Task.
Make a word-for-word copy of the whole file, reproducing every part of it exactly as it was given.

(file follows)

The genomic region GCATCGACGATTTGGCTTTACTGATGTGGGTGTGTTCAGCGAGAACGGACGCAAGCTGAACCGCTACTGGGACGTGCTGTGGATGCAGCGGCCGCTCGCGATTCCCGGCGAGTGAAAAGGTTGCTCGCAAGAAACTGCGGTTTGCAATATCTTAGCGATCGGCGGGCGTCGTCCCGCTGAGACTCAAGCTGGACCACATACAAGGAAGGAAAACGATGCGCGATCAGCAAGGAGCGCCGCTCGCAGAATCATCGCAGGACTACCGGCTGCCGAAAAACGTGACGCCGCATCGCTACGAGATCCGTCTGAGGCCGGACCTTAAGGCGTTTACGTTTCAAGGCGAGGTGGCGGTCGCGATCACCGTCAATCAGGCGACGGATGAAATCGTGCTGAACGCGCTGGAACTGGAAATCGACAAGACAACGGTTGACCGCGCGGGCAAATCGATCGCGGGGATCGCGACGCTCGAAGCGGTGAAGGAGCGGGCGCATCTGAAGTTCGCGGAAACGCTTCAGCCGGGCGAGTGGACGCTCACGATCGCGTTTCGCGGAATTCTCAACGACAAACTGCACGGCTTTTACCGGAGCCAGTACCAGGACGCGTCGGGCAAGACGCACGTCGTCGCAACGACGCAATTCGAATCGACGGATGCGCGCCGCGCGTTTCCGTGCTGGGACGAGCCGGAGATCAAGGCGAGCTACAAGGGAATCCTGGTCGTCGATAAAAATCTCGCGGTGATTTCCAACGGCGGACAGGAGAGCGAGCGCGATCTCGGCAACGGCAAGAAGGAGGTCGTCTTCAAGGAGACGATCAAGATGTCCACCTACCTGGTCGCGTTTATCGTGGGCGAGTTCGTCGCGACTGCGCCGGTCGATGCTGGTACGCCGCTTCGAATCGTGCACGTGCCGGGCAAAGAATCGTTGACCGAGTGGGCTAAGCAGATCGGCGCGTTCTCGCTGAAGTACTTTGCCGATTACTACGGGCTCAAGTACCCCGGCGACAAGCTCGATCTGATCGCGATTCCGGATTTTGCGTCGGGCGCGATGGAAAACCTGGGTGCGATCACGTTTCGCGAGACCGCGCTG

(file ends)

The genomic region GCATCGACGATTTGGCTTTACTGATGTGGGTGTGTTCAGCGAGAACGGACGCAAGCTGAACCGCTACTGGGACGTGCTGTGGATGCAGCGGCCGCTCGCGATTCCCGGCGAGTGAAAAGGTTGCTCGCAAGAAACTGCGGTTTGCAATATCTTAGCGATCGGCGGGCGTCGTCCCGCTGAGACTCAAGCTGGACCACATACAAGGAAGGAAAACGATGCGCGATCAGCAAGGAGCGCCGCTCGCAGAATCATCGCAGGACTACCGGCTGCCGAAAAACGTGACGCCGCATCGCTACGAGATCCGTCTGAGGCCGGACCTTAAGGCGTTTACGTTTCAAGGCGAGGTGGCGGTCGCGATCACCGTCAATCAGGCGACGGATGAAATCGTGCTGAACGCGCTGGAACTGGAAATCGACAAGACAACGGTTGACCGCGCGGGCAAATCGATCGCGGGGATCGCGACGCTCGAAGCGGTGAAGGAGCGGGCGCATCTGAAGTTCGCGGAAACGCTTCAGCCGGGCGAGTGGACGCTCACGATCGCGTTTCGCGGAATTCTCAACGACAAACTGCACGGCTTTTACCGGAGCCAGTACCAGGACGCGTCGGGCAAGACGCACGTCGTCGCAACGACGCAATTCGAATCGACGGATGCGCGCCGCGCGTTTCCGTGCTGGGACGAGCCGGAGATCAAGGCGAGCTACAAGGGAATCCTGGTCGTCGATAAAAATCTCGCGGTGATTTCCAACGGCGGACAGGAGAGCGAGCGCGATCTCGGCAACGGCAAGAAGGAGGTCGTCTTCAAGGAGACGATCAAGATGTCCACCTACCTGGTCGCGTTTATCGTGGGCGAGTTCGTCGCGACTGCGCCGGTCGATGCTGGTACGCCGCTTCGAATCGTGCACGTGCCGGGCAAAGAATCGTTGACCGAGTGGGCTAAGCAGATCGGCGCGTTCTCGCTGAAGTACTTTGCCGATTACTACGGGCTCAAGTACCCCGGCGACAAGCTCGATCTGATCGCGATTCCGGATTTTGCGTCGGGCGCGATGGAAAACCTGGGTGCGATCACGTTTCGCGAGACCGCGCTG